• There is an unexpected increase in operating liabilities like payroll taxes, union dues, insurance fees or other financial obligation.

Smaller companies, Oliveri said, are more likely not to follow through with the administrative procedures that can prevent some of these problems, such as billing frequently enough and on time. This is especially for the one- or two-person startup. 

“The reason they’re having success, that they’re growing, is that they’re winning work,” he said. But, he added, they’re not thinking about the back-office infrastructure — hiring or training people to perform administrative functions — that they need to support that growth. 

Fast growth, Oliveri said, can be devastating on cash flow anyway, and having the right supporting staff in place is key if the business is going to be successful.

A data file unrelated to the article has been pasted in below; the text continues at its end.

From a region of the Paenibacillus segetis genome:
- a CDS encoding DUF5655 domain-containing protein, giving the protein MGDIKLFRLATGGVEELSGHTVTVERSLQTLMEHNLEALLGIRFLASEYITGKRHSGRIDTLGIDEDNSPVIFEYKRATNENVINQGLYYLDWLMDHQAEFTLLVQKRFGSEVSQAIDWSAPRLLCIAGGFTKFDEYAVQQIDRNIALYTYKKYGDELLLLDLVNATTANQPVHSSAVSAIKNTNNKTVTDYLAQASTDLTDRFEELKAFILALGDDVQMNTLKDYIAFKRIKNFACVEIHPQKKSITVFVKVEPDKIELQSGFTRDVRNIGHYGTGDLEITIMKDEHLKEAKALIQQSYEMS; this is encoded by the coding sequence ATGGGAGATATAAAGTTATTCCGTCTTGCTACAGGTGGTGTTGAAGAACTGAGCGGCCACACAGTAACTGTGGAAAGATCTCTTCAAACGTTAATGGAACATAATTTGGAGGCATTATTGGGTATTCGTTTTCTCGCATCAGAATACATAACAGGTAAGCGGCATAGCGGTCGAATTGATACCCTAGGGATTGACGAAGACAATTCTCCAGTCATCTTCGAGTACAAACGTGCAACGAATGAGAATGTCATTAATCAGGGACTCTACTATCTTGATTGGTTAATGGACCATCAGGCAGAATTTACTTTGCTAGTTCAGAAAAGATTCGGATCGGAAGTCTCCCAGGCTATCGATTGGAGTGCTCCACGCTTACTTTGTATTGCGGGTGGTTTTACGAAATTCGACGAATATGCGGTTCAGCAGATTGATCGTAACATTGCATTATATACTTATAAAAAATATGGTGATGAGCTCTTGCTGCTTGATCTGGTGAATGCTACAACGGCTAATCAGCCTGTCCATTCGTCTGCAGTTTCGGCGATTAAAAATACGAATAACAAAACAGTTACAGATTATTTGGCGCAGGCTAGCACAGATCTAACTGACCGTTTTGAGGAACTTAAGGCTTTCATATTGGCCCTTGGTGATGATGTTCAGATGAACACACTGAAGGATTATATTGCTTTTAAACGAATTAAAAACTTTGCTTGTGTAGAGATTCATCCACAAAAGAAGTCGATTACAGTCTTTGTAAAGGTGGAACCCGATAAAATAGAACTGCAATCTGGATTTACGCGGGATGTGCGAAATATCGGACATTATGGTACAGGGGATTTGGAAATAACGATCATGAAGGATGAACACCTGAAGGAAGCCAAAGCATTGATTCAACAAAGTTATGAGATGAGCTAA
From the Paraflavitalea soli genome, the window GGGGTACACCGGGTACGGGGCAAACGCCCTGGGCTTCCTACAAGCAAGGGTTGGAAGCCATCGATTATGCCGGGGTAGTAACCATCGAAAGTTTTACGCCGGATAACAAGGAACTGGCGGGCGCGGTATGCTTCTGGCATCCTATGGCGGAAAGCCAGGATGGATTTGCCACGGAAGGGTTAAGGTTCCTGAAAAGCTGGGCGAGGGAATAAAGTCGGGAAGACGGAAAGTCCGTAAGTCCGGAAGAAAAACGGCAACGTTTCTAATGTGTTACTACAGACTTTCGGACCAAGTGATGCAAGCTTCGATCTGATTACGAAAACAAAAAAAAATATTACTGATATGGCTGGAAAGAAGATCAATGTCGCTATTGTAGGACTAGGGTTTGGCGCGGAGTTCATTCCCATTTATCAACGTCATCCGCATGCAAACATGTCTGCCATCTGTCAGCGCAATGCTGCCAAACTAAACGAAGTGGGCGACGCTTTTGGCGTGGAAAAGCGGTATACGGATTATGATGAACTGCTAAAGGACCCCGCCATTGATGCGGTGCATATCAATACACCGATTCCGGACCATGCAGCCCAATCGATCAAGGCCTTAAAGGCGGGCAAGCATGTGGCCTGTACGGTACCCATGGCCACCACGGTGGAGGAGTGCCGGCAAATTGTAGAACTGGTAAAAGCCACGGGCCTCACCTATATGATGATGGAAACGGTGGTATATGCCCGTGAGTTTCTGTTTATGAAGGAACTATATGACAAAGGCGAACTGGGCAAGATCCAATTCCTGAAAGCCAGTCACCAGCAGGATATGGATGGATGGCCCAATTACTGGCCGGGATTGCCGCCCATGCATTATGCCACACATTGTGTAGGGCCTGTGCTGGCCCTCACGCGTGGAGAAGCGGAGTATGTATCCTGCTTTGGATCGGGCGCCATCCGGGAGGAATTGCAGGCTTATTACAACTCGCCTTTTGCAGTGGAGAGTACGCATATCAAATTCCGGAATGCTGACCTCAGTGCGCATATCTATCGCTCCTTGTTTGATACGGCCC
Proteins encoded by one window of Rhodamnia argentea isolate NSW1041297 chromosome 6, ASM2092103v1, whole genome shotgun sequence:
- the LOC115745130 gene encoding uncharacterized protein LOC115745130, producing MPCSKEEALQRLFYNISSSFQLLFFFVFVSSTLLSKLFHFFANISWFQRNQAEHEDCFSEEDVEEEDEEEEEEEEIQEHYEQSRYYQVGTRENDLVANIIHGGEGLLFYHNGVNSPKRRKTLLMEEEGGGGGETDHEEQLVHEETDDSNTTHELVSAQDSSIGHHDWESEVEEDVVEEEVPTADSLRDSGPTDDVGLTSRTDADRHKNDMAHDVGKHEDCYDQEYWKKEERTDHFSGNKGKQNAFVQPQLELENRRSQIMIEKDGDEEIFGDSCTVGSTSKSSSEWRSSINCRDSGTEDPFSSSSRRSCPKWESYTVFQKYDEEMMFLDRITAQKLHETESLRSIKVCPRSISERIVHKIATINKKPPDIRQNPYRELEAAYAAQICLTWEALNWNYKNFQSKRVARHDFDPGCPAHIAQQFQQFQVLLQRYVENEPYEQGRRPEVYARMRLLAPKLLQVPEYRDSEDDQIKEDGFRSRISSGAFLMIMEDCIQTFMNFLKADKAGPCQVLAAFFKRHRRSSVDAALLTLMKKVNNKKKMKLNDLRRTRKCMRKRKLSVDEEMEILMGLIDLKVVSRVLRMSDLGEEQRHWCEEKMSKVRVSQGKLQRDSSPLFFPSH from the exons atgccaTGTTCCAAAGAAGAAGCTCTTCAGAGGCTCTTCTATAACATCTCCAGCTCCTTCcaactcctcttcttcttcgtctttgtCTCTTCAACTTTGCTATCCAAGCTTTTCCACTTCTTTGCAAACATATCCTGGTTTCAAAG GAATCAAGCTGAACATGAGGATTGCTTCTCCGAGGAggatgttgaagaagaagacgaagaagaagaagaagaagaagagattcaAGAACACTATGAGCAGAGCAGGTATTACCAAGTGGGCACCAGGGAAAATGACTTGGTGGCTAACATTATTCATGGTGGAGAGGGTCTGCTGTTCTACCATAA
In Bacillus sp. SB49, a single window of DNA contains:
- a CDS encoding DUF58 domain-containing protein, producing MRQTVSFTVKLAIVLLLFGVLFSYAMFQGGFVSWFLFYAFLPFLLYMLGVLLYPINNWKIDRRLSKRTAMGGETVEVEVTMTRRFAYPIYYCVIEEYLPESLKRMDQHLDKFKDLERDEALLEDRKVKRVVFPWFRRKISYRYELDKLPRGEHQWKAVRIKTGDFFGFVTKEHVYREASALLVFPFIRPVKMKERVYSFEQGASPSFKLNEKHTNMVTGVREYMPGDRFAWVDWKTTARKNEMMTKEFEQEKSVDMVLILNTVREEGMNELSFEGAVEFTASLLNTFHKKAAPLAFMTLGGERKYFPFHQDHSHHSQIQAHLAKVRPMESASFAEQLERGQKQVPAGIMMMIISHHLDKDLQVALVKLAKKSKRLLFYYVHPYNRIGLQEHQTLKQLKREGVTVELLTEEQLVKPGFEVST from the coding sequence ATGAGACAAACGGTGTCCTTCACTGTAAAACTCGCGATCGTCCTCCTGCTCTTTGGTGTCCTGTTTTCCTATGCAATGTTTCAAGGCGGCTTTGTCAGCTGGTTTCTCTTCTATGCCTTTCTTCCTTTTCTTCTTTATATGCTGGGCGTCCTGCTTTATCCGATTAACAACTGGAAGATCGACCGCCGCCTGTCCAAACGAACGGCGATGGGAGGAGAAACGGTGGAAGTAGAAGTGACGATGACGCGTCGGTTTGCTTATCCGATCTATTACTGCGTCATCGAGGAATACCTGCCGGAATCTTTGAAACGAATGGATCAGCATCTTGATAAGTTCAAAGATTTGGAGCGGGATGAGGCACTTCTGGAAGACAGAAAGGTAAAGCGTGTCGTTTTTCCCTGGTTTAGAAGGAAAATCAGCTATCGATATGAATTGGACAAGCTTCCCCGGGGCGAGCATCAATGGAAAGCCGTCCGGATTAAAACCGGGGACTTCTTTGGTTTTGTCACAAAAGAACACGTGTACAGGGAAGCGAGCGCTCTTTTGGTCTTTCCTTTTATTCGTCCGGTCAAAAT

Subcontractors are particularly susceptible to cash flow problems because, unlike many general contractors, they typically bear the burden of the project’s labor and material costs. If the owner slows down payment, both general contractors and subcontractors have to wait for their checks, but big payrolls and their related taxes, benefits and other expenses must be paid no matter what, said James Miller, partner and member of Marcum LLP’s national construction industry group.

And then there are change orders. “The biggest problem that we see with subcontractors,” Miller said, “is change order management and claim management.” Oftentimes, the general contractor or construction manager, he said, will put subcontractors on the spot and demand they make changes or do extra work on the fly, claiming that it’s necessary to keep the job moving. From a subcontractor’s standpoint, he added, this is always frustrating and makes it hard to run a business.